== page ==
Dr. Martin Luther King Jr. – Human Rights and Nonviolence, Ing’s Peace Project

Dr. Martin Luther King Jr. – Human Rights and Nonviolence, Ing’s Peace Project

Dr. Martin Luther King Jr., “I Have A Dream”  

Artwork by Ing-On Vibulbhan-Watts

I did this artwork in 2010.  I enjoyed doing the research, reading Dr. King’s biography and his speeches.  Dr. King was a great writer and orator.  He could captivate the audiences with his great writing and presentation.  I would like everyone who views my artwork on Dr. King to be able to read and have some understanding of his feelings.   With his wit and energy he devoted himself to human rights and nonviolence.  It is not only his family that lost and mourned his death for the world has lost a great man.   Humanity had lost Dr. King’s ability to help bring progress to the world by achieving more civilized interaction for the human race as a whole.

Ing-On Vibulbhan-Watts, Friday, January 15, 2016 

Martin Luther King – I Have A Dream Speech – August 28, 1963

Jan 20, 2011

I Have a Dream Speech Martin Luther King’s Address at March on Washington August 28, 1963. Washington, D.C. When we let freedom ring, when we let it ring from every village and every hamlet, from every state and every city, we will be able to speed up that day when all of God’s children, black men and white men, Jews and Gentiles, Protestants and Catholics, will be able to join hands and sing in the words of the old Negro spiritual, “Free at last! free at last! thank God Almighty, we are free at last!”

President Barack Obama & His First Inauguration Speech Portrait and Dr. Martin Luther King Jr., “I Have A Dream” two of my artworks displayed at Lincoln School auditorium for the cerebration of Dr. King’s Birthday event in 2015.

Ing-On Vibulbhan-Watts, Friday, January 15, 2016 

For more information please visit please visit the following link:

Martin Luther King, Jr.

From Wikipedia, the free encyclopedia

“Martin Luther King” and “MLK” redirect here. For other uses, see Martin Luther King (disambiguation) and MLK (disambiguation).

Martin Luther King, Jr.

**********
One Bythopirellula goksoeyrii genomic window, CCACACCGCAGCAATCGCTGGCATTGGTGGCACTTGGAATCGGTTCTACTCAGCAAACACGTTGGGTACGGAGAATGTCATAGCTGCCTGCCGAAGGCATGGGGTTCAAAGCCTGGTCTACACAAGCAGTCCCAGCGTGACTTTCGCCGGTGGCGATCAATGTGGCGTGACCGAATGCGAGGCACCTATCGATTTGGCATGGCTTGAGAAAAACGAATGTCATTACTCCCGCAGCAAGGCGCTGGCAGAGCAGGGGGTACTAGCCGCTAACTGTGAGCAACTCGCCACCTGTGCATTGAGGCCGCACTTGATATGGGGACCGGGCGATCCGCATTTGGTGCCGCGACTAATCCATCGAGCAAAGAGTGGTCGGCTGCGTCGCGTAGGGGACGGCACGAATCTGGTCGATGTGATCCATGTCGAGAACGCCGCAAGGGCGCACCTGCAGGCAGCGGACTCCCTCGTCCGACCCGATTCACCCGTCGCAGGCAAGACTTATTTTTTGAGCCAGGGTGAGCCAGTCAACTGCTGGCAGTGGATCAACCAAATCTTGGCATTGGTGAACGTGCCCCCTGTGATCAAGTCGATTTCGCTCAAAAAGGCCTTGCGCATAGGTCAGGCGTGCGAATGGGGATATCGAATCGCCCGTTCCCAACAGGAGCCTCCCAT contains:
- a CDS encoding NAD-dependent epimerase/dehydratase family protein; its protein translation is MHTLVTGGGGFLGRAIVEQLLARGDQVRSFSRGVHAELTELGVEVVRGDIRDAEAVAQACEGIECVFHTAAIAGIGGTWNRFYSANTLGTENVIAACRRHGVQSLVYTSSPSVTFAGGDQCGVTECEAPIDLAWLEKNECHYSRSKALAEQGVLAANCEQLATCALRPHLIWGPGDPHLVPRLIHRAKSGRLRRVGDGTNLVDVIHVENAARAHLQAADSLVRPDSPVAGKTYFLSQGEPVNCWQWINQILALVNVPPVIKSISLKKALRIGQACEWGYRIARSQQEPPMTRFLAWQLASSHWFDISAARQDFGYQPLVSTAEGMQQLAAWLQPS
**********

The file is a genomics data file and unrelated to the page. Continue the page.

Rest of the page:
Michael King, Jr.
January 15, 1929
Atlanta, Georgia, U.S.


April 4, 1968 (aged 39)
Memphis, Tennessee, U.S.

Cause of death



Martin Luther King, Jr. Memorial

Alma mater


clergyman, activist


Southern Christian Leadership Conference (SCLC)


African-American Civil Rights Movement, Peace movement




Baptist (Progressive National Baptist Convention)


Coretta Scott King (m. 1953–1968; his death)




Martin Luther King, Jr. (January 15, 1929 – April 4, 1968) was an American Baptist minister, activist, humanitarian, and leader in the African-American Civil Rights Movement. He is best known for his role in the advancement of civil rights using nonviolent civil disobedience based on his Christian beliefs.

King became a civil rights activist early in his career. He led the 1955 Montgomery Bus Boycott and helped found the Southern Christian Leadership Conference (SCLC) in 1957, serving as its first president. With the SCLC, King led an unsuccessful 1962 struggle against segregation in Albany, Georgia (the Albany Movement), and helped organize the 1963 nonviolent protests in Birmingham, Alabama. King also helped to organize the 1963 March on Washington, where he delivered his famous “I Have a Dream” speech. There, he established his reputation as one of the greatest orators in American history.

On October 14, 1964, King received the Nobel Peace Prize for combating racial inequality through nonviolence. In 1965, he helped to organize the Selma to Montgomery marches, and the following year he and SCLC took the movement north to Chicago to work on segregated housing. In the final years of his life, King expanded his focus to include poverty and speak against the Vietnam War, alienating many of his liberal allies with a 1967 speech titled “Beyond Vietnam“.